UK retailer Tesco’s DNA tests have revealed that some of its Everyday Value Spaghetti Bolognese contain 60% horsemeat.
The meal, withdrawn from sale on Tuesday, came from the French factory producing Findus beef lasagne, also at the centre of a row over horsemeat.
Meanwhile, Environment Secretary Owen Paterson has told MPs of plans to test all processed beef in the UK.
Romania has rejected claims that it was responsible for wrongly labeling horsemeat from its abattoirs.
Tesco took the frozen bolognese off the shelves when it found out Findus was concerned about the source of its meat at the Comigel processing plant in Metz, north-eastern France.
It is one of several products that have been withdrawn from UK shelves amid the current scandal over horsemeat in food products in the UK and Europe.
Tesco Group technical director Tim Smith said: “The frozen Everyday Value Spaghetti Bolognese should contain only Irish beef from our approved suppliers. The source of the horsemeat is still under investigation by the relevant authorities.
“The level of contamination suggests that Comigel was not following the appropriate production process for our Tesco product and we will not take food from their facility again.
“We are very sorry that we have let customers down.”
Owen Paterson told MPs he had called in representatives of all Britain’s producers, retailers and distributors and “made it clear” he expected to see immediate testing of all processed beef products across the supply chain.
He said testing should take place every three months, and the Food Standards Agency should be notified of results.
Owen Paterson told representatives from the British Retail Consortium, the Food and Drink Federation, the British Meat Processors Association, the Federation of Wholesale Distributors, the Institute of Grocery Distribution and individual retailers that he expected to see:
- “meaningful results from this testing by the end of this week”;
- “more testing of products for horse along the supply chain and that the industry must co-operate fully with the FSA on this”;
- “publication of industry test results every three months through the FSA”;
- “and that they let the FSA know as soon as they become aware of a potential problem in their products”.
In the Commons, Labour’s Mary Creagh accused Owen Paterson of being too slow to respond as incidents emerged.
“The secretary of state had to be called back to London from his long weekend to deal with the crisis,” she claimed.
“Until Saturday’s panic summit, he hadn’t actually met the food industry to address this crisis.”
News of the tests came after Romanian PM Victor Ponta earlier on Monday denied two abattoirs in his country sold horsemeat purported to be beef to European food companies.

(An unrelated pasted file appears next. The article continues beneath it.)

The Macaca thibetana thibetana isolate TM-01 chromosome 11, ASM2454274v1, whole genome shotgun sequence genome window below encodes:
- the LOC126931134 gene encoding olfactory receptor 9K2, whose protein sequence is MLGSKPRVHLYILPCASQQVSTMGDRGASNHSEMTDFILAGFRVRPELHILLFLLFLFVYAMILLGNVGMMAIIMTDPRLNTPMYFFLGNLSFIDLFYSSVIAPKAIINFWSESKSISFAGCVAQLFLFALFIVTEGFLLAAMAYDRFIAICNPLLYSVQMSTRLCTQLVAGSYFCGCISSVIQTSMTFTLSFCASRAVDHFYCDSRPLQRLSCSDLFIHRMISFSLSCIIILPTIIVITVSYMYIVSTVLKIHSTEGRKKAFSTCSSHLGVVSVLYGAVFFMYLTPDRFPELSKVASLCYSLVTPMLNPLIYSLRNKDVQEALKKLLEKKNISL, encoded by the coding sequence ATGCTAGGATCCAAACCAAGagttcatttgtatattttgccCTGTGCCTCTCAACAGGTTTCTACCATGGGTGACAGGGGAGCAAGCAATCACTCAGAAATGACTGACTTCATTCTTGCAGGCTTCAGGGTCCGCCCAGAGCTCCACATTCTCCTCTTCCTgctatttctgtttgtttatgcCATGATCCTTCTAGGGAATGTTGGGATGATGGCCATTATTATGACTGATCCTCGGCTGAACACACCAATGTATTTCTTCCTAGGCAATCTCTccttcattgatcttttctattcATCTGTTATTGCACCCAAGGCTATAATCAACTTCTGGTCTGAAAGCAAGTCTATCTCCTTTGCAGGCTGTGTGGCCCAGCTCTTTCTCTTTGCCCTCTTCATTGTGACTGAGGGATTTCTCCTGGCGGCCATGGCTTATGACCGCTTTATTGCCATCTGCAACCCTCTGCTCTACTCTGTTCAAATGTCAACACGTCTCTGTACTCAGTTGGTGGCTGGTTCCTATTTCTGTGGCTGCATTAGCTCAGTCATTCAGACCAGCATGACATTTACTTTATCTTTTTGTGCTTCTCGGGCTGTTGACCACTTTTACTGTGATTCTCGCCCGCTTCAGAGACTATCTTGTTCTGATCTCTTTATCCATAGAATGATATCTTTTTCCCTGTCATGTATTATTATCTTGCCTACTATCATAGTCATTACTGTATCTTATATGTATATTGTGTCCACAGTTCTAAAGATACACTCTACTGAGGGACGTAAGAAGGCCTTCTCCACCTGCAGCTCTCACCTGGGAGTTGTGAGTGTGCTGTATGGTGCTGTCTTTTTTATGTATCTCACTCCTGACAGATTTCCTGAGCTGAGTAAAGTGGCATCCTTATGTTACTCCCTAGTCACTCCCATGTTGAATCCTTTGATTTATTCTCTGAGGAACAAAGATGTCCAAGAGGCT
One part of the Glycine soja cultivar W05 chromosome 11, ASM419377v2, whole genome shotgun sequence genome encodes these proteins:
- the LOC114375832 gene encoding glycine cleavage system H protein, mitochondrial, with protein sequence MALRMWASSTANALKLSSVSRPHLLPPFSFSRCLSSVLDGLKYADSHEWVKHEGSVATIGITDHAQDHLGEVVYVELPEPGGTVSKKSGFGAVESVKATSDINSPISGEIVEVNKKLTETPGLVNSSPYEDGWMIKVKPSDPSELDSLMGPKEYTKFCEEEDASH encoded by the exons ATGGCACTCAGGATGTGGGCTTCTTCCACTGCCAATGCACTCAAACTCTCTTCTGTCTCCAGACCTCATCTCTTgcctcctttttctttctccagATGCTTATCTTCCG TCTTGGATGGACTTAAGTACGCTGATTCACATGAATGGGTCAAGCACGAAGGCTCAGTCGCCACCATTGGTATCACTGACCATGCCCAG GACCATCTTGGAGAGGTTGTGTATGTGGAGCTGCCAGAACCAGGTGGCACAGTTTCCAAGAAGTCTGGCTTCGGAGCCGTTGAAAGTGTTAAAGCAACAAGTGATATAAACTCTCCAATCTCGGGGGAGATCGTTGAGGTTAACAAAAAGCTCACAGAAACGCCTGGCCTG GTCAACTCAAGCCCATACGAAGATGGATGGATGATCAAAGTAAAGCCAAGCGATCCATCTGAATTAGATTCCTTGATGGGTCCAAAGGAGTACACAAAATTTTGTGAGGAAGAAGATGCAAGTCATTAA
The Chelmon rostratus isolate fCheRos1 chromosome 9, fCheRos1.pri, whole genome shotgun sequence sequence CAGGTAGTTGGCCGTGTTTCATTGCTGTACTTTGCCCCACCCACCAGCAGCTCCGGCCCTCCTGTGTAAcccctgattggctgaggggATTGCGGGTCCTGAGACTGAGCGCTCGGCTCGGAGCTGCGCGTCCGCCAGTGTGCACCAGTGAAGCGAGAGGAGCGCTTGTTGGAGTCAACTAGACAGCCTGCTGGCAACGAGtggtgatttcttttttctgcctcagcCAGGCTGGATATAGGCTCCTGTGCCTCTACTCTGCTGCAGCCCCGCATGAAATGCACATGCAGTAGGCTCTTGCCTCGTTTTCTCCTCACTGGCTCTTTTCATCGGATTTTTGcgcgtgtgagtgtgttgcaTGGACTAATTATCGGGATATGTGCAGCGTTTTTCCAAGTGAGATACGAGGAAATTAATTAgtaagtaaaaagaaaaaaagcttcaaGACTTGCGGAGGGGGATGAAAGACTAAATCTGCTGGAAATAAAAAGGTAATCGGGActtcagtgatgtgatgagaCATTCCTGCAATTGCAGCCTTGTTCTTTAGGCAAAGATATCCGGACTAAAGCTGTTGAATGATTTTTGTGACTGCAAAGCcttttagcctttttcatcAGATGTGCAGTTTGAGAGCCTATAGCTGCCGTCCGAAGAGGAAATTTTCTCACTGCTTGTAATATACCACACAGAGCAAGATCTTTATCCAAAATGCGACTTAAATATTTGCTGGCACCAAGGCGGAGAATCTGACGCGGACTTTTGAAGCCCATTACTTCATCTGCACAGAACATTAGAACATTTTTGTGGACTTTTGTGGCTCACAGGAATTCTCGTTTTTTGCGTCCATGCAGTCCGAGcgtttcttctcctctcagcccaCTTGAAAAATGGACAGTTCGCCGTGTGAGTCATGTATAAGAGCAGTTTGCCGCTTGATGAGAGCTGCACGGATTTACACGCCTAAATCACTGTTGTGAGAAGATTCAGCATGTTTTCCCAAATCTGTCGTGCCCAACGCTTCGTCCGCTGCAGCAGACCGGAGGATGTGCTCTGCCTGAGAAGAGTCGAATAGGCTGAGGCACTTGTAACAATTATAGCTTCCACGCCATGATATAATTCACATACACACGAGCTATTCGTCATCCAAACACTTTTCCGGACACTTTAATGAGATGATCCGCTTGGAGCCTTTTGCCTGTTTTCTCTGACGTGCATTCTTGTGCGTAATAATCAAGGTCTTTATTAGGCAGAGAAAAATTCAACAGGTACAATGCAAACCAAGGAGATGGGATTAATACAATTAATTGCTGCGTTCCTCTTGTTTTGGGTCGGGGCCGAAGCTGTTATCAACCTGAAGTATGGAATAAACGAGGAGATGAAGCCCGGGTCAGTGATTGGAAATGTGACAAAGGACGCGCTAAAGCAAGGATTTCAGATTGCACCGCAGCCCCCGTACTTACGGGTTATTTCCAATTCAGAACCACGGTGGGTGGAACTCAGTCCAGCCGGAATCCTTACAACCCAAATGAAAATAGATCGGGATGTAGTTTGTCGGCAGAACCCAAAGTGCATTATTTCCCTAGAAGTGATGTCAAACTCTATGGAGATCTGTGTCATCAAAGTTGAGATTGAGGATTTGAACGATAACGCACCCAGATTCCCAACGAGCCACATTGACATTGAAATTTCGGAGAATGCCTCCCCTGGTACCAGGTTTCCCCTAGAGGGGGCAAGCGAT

The abattoirs had been linked to the contamination of processed meat products sold in Europe. Victor Ponta said checks were carried out and there had been no breach of rules and standards.
In France, consumer affairs minister Benoit Hamon said that the whole of the food industry would be under heightened surveillance, with more random sampling of products and wider use of DNA tests to determine the origin of meat.
French inspectors were at the Comigel headquarters in Metz in north-eastern France on Monday. Findus meals were made by the company at its Luxembourg factory.
Investigators were also at the offices in the south of France of the importer Spanghero, which brought the meat to France from Romania.
Last week Findus UK took its frozen beef lasagne, made by Comigel, off the shelves after some samples were found to contain up to 100% horsemeat.
Seven French supermarkets have withdrawn frozen ready-meals made by the company.
The controversy surrounding contamination of meat products has also affected firms in the Irish Republic and Poland.
Last month, Irish food inspectors announced they had found horsemeat in some burgers stocked by a number of UK supermarket chains, including Tesco, Iceland and Lidl.
And on Monday night, one Dutch supermarket chain took its Prima Frost brand of lasagne off the shelves amid fears it may contain horsemeat.
Owen Paterson said he would meet with his European counterparts and the European Commissioner for Health and Consumer Policy Tonio Borg later this week in the wake of the scandal.
“At the moment this appears to be an issue of fraud and mis-labeling.
“But if anything suggests the need for changes to surveillance and enforcement in the UK we will not hesitate to make those changes,” he said.